6 Dividend Stocks That Belong To Your Ideal Portfolio For The Next 5 Years

Includes: BP, GE, MO, PFE, RIG, SDRL, WFC
by: Fun Trading

1 - Introduction.

There is one common trait that we all share and it is our curiosity. Our need to know what the future will be is a constant preoccupation. The future direction of the stock market fascinates us all. Often, the focus is on the short-term expectation; What is the market going to do next month or next quarter? These questions are entertaining, but they just amount to anything more than a simple speculating game. The market has too many surprises to know what the next move will be. In the other hand trying to set up a long-term direction of the market is not as much colorful, but it is the back-bone of your long-term financial survival that you are wondering about.

You will find here a comparative study of 6 stocks that offer some good future prospect and will be an important addition to your portfolio for the next 5 years or more (With minor adjustment depending on valuation). I am a firm believer that it is essential to trade part of your holding depending on the street valuation. The street valuation reacts highly on investors' emotional impulse and is often manipulated in my opinion. (Read my article about Transocean (NYSE:RIG)/Seadrill (SDRL)). By trading part of your holding at key points you will be able to free some needed cash that will be re-invested in the same stock/group of stocks, when the valuation has corrected again, close to the fair value. I use RSI (70/30) to pin-point eventual over-bought or over-sold situations that cause a buy or sell action. Simple approach, tremendous results.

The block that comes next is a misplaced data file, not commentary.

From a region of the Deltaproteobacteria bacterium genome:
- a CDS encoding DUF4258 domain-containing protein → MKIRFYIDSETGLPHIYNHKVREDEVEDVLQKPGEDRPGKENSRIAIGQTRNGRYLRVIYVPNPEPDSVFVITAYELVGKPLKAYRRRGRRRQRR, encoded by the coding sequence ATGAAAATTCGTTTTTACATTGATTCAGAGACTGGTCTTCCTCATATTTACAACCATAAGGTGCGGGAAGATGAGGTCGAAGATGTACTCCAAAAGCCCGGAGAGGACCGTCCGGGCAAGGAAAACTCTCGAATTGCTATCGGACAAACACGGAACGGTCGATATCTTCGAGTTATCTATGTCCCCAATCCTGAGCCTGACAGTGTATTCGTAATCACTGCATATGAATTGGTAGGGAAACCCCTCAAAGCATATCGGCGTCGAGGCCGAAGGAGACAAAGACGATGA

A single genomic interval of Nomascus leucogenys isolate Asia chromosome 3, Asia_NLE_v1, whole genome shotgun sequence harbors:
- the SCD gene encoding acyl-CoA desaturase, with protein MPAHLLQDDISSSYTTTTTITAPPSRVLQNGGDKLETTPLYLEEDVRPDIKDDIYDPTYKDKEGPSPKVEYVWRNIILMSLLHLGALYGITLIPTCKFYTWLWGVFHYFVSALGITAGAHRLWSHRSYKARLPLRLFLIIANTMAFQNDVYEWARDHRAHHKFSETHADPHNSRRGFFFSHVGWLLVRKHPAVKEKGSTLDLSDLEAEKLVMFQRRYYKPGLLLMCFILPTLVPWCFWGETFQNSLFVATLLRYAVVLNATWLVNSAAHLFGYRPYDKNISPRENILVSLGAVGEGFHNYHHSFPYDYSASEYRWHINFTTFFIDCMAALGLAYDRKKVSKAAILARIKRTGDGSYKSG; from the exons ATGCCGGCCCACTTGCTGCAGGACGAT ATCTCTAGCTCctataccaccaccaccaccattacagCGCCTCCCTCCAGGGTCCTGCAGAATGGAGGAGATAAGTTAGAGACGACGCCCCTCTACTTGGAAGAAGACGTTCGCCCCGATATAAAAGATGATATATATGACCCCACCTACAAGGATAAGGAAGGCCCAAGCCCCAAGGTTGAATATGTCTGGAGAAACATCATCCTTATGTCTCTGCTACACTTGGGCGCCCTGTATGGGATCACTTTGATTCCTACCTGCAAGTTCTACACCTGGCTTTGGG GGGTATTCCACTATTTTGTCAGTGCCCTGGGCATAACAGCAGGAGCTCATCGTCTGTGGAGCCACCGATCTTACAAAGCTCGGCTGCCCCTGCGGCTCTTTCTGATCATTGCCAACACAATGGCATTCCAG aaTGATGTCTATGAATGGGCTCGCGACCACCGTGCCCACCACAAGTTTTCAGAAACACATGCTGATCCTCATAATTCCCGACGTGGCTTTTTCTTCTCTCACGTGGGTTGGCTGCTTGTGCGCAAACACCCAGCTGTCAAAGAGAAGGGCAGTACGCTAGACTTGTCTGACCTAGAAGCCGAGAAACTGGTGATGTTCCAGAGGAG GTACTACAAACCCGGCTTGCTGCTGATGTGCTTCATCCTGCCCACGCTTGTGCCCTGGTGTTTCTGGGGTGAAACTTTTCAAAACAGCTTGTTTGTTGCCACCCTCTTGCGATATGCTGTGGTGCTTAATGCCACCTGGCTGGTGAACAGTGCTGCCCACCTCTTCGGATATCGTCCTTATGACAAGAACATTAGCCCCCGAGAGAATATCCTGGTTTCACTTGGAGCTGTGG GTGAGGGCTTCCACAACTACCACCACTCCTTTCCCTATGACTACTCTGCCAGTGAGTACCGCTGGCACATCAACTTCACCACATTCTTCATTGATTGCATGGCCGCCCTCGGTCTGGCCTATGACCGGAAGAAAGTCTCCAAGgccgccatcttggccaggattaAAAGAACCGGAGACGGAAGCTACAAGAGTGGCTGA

Here is the list of the 6 stocks selected:

  1. In the oil industry in general, 2 stocks offer a long-term interesting prospect in my view. One, is an oil and gas company, British Petroleum (NYSE:BP) and the other one, is an offshore deep-water driller called Seadrill Ltd. (NYSE:SDRL) [Can be replaced by Transocean Ltd. (RIG) which is similar.]
  2. In the financial conglomerate I choose General Electric (NYSE:GE)